Missouri congresswoman Cori Bush confirmed this week that the feds are probing her usage of the Member Representational Allowance and campaign spending on the type of security she wants to deprive non-elected officials of having. It’s also worth noting that her private security team is notoriously antisemitic and conspiratorial.
In addition to paying her security guard-turned husband Cortney Merritts around $75,000 in campaign funds, Bush has also paid her friend, Nathaniel Davis III, over $150,000 for security. Davis, like Bush, believes that he has supernatural abilities and that he can summon tornadoes and conjure fire.
The news of Bush’s problems hit the nation’s Capitol like a ton of bricks. A likely fake job posting for a communications assistant for Bush instantly went viral, and her Republican counterparts have been eager to mock her. Georgia’s Mike Collins shared the job posting, but crossed most of it out and replaced it with claims that Bush is now seeking a “lawyer” to help her “stay out of jail.”
Bush’s fellow Democrats are mostly falling in line behind her. House Minority Leader Hakeem Jeffries said that she is entitled to a presumption of innocence, and Representative Rashida Tlaib is attacking Representative Troy Nehls for calling her “loud,” claiming that “this is what we deal with as women of color on a regular basis.”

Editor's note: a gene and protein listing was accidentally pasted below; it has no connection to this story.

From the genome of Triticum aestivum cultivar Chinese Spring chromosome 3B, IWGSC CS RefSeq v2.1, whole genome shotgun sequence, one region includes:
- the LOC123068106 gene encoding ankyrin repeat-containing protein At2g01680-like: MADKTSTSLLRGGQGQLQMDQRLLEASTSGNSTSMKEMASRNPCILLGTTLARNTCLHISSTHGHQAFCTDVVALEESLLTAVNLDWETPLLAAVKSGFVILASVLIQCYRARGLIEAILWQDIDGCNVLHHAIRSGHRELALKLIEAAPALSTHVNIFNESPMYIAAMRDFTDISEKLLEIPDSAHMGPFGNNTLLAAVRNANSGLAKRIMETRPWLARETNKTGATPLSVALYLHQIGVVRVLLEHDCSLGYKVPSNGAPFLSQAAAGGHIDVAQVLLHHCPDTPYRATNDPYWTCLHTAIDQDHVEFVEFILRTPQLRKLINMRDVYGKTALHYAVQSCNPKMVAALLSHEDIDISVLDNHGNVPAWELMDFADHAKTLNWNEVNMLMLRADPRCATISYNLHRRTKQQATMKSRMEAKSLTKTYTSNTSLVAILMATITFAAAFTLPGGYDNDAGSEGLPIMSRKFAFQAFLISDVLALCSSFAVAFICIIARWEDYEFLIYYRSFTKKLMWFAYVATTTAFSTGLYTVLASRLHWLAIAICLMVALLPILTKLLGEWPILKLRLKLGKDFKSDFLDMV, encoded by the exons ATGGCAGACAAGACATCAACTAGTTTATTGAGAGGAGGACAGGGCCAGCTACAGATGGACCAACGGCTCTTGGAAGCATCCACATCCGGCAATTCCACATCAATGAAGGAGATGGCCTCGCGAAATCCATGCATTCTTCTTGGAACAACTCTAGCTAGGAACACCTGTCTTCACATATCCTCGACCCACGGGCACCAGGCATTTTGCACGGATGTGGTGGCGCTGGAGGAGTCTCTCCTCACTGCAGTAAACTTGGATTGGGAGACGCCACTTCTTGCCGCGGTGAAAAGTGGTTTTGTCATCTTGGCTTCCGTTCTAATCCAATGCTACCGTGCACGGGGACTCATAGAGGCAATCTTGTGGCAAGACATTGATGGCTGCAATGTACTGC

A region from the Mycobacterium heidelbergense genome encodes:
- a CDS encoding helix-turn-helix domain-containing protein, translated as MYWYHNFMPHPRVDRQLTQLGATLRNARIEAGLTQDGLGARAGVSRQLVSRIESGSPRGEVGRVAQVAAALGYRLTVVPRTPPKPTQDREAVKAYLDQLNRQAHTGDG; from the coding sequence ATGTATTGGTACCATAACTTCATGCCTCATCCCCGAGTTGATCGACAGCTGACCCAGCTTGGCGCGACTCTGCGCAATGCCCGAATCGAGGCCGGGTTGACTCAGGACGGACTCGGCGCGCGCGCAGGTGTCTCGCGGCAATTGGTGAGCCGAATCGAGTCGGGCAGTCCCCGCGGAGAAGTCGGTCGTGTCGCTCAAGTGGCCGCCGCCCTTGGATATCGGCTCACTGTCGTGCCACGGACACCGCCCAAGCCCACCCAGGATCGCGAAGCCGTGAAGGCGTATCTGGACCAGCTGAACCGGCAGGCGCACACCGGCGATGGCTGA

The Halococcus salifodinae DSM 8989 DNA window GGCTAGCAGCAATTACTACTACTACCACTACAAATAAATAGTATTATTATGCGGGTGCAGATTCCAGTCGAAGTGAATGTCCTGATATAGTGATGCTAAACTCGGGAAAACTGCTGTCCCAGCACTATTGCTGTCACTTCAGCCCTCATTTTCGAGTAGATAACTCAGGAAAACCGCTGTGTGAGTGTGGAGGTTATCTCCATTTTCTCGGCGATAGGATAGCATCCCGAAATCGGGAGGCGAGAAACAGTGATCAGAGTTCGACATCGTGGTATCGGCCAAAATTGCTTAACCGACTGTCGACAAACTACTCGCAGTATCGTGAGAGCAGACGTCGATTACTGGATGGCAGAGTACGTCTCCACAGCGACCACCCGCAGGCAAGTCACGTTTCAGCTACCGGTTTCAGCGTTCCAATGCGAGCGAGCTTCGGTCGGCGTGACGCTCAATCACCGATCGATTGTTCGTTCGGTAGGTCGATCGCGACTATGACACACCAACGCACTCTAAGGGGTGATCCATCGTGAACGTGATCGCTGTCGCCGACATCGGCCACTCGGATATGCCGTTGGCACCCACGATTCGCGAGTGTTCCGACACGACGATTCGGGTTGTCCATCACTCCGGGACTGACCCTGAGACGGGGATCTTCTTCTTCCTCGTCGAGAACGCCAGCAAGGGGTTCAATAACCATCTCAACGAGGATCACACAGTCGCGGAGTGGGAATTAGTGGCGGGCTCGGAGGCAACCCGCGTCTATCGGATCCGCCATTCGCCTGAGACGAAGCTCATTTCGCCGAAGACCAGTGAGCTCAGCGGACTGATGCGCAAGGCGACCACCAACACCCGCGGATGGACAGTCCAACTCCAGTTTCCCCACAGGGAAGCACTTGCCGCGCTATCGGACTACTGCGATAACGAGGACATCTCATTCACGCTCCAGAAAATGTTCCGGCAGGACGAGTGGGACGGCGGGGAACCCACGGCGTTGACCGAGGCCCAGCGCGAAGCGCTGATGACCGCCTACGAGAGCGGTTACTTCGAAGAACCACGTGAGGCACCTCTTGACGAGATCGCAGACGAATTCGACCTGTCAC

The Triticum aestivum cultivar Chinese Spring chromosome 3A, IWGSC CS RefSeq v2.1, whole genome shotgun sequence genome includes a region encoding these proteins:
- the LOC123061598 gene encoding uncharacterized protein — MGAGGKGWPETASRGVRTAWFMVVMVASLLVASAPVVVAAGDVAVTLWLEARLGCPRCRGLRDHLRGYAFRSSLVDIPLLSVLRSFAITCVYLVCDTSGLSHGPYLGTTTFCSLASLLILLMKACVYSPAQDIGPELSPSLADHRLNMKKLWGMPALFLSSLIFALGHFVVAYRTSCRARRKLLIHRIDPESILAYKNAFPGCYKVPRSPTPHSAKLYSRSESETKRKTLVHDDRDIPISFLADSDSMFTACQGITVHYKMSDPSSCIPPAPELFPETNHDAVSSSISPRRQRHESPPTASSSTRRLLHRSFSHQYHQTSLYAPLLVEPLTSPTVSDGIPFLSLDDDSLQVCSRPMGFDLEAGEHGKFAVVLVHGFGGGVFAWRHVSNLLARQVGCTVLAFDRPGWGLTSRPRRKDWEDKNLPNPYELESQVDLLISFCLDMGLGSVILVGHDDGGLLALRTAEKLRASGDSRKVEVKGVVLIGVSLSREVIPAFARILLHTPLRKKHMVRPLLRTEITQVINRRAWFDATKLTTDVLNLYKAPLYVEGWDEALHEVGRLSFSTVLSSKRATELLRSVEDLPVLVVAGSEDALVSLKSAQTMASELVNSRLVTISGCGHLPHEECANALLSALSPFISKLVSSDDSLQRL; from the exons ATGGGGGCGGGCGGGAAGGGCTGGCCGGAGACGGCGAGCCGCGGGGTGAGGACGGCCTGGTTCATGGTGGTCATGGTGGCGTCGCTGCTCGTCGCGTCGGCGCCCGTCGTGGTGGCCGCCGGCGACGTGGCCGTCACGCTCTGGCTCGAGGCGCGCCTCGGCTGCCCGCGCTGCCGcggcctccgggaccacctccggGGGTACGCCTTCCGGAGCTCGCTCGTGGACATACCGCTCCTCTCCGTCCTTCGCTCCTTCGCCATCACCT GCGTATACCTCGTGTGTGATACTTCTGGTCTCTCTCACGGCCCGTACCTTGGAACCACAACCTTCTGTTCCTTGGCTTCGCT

Looking ahead for Bush, she faces a well-funded primary opponent — ironically, a local prosecutor, Wesley Bell.
GOP advances Mayorkas impeachment
Republicans on the House Committee on Homeland Security voted to move forward with impeachment articles against Department of Homeland Security secretary Alejandro Mayorkas early this Wednesday.
The committee approved a resolution claiming that Mayorkas’s handling of the southern border constitutes high crimes and misdemeanors, sending it for a vote by the full House.
No cabinet secretary has been impeached in nearly 150 years and some worry that the case against Mayorkas is constitutionally weak. Alan Dershowitz, the legal analyst who taught at Harvard Law for close to fifty years and opposed Trump’s impeachment, wrote for the Hill this Tuesday: “Just because the Democrats were hypocritical when they impeached Trump on non-constitutional grounds does not give Republicans the right to do the same.”
Regardless, Republicans seem determined to move along with the impeachment. Only two members of their slim majority in the House have said that they are leaning toward voting “no” on the resolution. It will then die in the Senate.
Even if the GOP isn’t successful at removing Mayorkas, though, the impeachment effort remains politically brilliant; it keeps the spotlight on this administration’s handling of the border, which remains one of Biden’s biggest weaknesses.
–Juan P. Villasmil